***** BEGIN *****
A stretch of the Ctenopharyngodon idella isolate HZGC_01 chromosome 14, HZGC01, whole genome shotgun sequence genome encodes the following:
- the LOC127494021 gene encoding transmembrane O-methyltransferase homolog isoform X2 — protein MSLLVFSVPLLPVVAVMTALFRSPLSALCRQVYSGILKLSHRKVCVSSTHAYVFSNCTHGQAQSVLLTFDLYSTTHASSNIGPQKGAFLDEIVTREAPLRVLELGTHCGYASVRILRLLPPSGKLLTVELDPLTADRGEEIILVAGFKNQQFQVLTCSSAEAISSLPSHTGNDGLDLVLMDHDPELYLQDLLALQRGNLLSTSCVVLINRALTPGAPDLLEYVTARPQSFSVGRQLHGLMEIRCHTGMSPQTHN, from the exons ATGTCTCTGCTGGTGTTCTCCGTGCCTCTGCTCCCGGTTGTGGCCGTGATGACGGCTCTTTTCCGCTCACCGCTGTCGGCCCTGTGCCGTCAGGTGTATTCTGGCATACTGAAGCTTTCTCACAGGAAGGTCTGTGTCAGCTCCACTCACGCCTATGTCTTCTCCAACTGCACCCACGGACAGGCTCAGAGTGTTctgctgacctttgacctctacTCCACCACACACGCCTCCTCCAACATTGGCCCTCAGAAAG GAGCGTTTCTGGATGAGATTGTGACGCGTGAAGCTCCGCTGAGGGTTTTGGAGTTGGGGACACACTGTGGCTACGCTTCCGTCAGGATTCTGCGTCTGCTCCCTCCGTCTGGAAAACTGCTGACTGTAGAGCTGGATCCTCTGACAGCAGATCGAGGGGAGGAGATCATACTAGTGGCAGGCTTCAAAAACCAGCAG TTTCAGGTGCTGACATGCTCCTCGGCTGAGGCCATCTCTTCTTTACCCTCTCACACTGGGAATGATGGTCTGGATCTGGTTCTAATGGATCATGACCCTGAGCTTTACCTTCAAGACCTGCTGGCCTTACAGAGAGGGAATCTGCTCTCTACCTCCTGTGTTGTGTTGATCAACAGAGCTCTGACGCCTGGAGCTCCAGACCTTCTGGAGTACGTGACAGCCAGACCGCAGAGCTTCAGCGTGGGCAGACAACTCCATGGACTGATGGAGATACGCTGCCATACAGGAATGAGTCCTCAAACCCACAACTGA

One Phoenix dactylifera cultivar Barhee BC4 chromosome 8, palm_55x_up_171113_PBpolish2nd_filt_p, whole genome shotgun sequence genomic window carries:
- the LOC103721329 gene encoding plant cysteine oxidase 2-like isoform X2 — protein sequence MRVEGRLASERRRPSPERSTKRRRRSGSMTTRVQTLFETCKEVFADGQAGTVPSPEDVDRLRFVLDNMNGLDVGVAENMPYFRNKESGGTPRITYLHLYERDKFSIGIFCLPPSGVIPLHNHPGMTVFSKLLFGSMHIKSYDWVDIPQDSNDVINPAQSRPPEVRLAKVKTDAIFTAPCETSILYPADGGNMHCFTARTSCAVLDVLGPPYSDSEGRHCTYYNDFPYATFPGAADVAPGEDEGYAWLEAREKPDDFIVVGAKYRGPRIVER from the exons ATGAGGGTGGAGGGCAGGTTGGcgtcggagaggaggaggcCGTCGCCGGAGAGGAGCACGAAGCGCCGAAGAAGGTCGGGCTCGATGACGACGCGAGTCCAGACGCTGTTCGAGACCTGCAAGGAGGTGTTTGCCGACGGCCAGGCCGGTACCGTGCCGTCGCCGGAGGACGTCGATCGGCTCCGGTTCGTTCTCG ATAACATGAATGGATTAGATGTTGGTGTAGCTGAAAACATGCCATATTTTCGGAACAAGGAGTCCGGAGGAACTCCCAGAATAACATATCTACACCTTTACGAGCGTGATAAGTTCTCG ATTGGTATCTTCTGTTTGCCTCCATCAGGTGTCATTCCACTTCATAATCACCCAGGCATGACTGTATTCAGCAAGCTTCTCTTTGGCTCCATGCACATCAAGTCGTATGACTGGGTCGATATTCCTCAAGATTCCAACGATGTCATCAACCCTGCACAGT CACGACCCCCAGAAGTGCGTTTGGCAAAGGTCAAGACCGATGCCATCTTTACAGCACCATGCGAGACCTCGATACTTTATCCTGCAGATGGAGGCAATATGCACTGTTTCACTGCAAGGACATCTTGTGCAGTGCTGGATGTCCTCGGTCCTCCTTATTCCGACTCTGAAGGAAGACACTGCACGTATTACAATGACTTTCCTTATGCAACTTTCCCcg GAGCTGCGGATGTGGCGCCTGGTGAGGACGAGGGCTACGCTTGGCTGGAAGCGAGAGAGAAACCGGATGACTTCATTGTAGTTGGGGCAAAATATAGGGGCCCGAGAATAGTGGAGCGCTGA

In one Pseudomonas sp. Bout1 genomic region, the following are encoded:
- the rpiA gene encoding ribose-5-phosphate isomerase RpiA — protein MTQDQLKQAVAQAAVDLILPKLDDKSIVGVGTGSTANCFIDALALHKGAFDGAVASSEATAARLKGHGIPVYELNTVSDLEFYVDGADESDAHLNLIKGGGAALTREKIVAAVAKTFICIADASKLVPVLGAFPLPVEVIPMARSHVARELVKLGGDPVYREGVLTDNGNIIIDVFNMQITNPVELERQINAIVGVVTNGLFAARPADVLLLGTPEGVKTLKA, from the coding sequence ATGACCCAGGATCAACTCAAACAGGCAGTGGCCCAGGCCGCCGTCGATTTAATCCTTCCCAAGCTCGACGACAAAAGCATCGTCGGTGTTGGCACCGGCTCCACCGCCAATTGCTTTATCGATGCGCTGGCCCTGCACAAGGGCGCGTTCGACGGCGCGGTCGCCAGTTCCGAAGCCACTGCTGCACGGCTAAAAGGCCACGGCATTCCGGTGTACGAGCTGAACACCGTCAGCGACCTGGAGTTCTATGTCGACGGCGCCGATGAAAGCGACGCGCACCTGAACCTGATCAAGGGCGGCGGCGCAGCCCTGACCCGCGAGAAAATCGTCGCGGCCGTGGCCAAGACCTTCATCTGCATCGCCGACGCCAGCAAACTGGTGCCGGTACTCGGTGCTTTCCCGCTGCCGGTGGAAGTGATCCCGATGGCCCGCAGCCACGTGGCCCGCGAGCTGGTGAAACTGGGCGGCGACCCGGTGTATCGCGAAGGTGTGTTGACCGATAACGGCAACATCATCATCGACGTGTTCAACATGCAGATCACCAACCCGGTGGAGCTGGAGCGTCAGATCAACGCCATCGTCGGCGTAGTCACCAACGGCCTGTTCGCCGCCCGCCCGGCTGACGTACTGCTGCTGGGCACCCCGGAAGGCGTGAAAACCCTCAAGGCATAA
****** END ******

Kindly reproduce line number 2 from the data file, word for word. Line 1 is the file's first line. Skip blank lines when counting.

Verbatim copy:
- the LOC127494021 gene encoding transmembrane O-methyltransferase homolog isoform X2 — protein MSLLVFSVPLLPVVAVMTALFRSPLSALCRQVYSGILKLSHRKVCVSSTHAYVFSNCTHGQAQSVLLTFDLYSTTHASSNIGPQKGAFLDEIVTREAPLRVLELGTHCGYASVRILRLLPPSGKLLTVELDPLTADRGEEIILVAGFKNQQFQVLTCSSAEAISSLPSHTGNDGLDLVLMDHDPELYLQDLLALQRGNLLSTSCVVLINRALTPGAPDLLEYVTARPQSFSVGRQLHGLMEIRCHTGMSPQTHN, from the exons ATGTCTCTGCTGGTGTTCTCCGTGCCTCTGCTCCCGGTTGTGGCCGTGATGACGGCTCTTTTCCGCTCACCGCTGTCGGCCCTGTGCCGTCAGGTGTATTCTGGCATACTGAAGCTTTCTCACAGGAAGGTCTGTGTCAGCTCCACTCACGCCTATGTCTTCTCCAACTGCACCCACGGACAGGCTCAGAGTGTTctgctgacctttgacctctacTCCACCACACACGCCTCCTCCAACATTGGCCCTCAGAAAG GAGCGTTTCTGGATGAGATTGTGACGCGTGAAGCTCCGCTGAGGGTTTTGGAGTTGGGGACACACTGTGGCTACGCTTCCGTCAGGATTCTGCGTCTGCTCCCTCCGTCTGGAAAACTGCTGACTGTAGAGCTGGATCCTCTGACAGCAGATCGAGGGGAGGAGATCATACTAGTGGCAGGCTTCAAAAACCAGCAG TTTCAGGTGCTGACATGCTCCTCGGCTGAGGCCATCTCTTCTTTACCCTCTCACACTGGGAATGATGGTCTGGATCTGGTTCTAATGGATCATGACCCTGAGCTTTACCTTCAAGACCTGCTGGCCTTACAGAGAGGGAATCTGCTCTCTACCTCCTGTGTTGTGTTGATCAACAGAGCTCTGACGCCTGGAGCTCCAGACCTTCTGGAGTACGTGACAGCCAGACCGCAGAGCTTCAGCGTGGGCAGACAACTCCATGGACTGATGGAGATACGCTGCCATACAGGAATGAGTCCTCAAACCCACAACTGA